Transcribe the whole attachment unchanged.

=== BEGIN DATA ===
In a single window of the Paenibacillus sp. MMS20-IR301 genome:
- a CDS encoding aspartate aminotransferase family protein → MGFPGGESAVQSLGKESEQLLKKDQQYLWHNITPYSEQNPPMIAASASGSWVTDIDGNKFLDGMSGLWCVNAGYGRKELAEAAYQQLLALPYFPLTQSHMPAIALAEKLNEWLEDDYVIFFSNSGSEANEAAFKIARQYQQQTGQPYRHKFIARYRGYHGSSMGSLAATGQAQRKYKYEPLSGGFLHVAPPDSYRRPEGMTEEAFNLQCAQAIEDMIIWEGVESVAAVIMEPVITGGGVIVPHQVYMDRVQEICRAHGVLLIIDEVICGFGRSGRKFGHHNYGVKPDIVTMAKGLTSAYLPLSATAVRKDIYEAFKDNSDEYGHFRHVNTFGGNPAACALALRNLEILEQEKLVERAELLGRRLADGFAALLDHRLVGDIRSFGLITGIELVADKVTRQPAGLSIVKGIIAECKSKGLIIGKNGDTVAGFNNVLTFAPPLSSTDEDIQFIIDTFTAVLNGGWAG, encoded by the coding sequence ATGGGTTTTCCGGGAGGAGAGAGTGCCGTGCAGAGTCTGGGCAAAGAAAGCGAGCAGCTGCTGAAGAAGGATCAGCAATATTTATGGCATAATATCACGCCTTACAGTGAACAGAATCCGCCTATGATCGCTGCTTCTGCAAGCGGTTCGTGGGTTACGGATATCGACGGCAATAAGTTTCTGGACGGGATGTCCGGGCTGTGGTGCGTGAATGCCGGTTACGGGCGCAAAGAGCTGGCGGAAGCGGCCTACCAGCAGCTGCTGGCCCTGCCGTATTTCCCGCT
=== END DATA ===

In a single window of the Paenibacillus sp. MMS20-IR301 genome:
- a CDS encoding aspartate aminotransferase family protein → MGFPGGESAVQSLGKESEQLLKKDQQYLWHNITPYSEQNPPMIAASASGSWVTDIDGNKFLDGMSGLWCVNAGYGRKELAEAAYQQLLALPYFPLTQSHMPAIALAEKLNEWLEDDYVIFFSNSGSEANEAAFKIARQYQQQTGQPYRHKFIARYRGYHGSSMGSLAATGQAQRKYKYEPLSGGFLHVAPPDSYRRPEGMTEEAFNLQCAQAIEDMIIWEGVESVAAVIMEPVITGGGVIVPHQVYMDRVQEICRAHGVLLIIDEVICGFGRSGRKFGHHNYGVKPDIVTMAKGLTSAYLPLSATAVRKDIYEAFKDNSDEYGHFRHVNTFGGNPAACALALRNLEILEQEKLVERAELLGRRLADGFAALLDHRLVGDIRSFGLITGIELVADKVTRQPAGLSIVKGIIAECKSKGLIIGKNGDTVAGFNNVLTFAPPLSSTDEDIQFIIDTFTAVLNGGWAG, encoded by the coding sequence ATGGGTTTTCCGGGAGGAGAGAGTGCCGTGCAGAGTCTGGGCAAAGAAAGCGAGCAGCTGCTGAAGAAGGATCAGCAATATTTATGGCATAATATCACGCCTTACAGTGAACAGAATCCGCCTATGATCGCTGCTTCTGCAAGCGGTTCGTGGGTTACGGATATCGACGGCAATAAGTTTCTGGACGGGATGTCCGGGCTGTGGTGCGTGAATGCCGGTTACGGGCGCAAAGAGCTGGCGGAAGCGGCCTACCAGCAGCTGCTGGCCCTGCCGTATTTCCCGCT